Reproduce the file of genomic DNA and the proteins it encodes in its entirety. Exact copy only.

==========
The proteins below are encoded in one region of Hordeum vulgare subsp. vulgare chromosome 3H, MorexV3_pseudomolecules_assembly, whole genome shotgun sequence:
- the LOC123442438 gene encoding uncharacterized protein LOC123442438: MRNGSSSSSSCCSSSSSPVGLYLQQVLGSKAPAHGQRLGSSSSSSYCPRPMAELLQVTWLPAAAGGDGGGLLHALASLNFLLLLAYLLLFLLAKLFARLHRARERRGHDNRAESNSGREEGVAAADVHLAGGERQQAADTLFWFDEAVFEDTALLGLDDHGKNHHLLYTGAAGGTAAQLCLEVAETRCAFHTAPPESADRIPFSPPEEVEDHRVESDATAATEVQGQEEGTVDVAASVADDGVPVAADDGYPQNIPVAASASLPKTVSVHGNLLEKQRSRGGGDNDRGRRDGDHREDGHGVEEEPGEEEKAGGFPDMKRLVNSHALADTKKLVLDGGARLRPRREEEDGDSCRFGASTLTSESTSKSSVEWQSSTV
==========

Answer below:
The proteins below are encoded in one region of Hordeum vulgare subsp. vulgare chromosome 3H, MorexV3_pseudomolecules_assembly, whole genome shotgun sequence:
- the LOC123442438 gene encoding uncharacterized protein LOC123442438: MRNGSSSSSSCCSSSSSPVGLYLQQVLGSKAPAHGQRLGSSSSSSYCPRPMAELLQVTWLPAAAGGDGGGLLHALASLNFLLLLAYLLLFLLAKLFARLHRARERRGHDNRAESNSGREEGVAAADVHLAGGERQQAADTLFWFDEAVFEDTALLGLDDHGKNHHLLYTGAAGGTAAQLCLEVAETRCAFHTAPPESADRIPFSPPEEVEDHRVESDATAATEVQGQEEGTVDVAASVADDGVPVAADDGYPQNIPVAASASLPKTVSVHGNLLEKQRSRGGGDNDRGRRDGDHREDGHGVEEEPGEEEKAGGFPDMKRLVNSHALADTKKLVLDGGARLRPRREEEDGDSCRFGASTLTSESTSKSSVEWQSSTV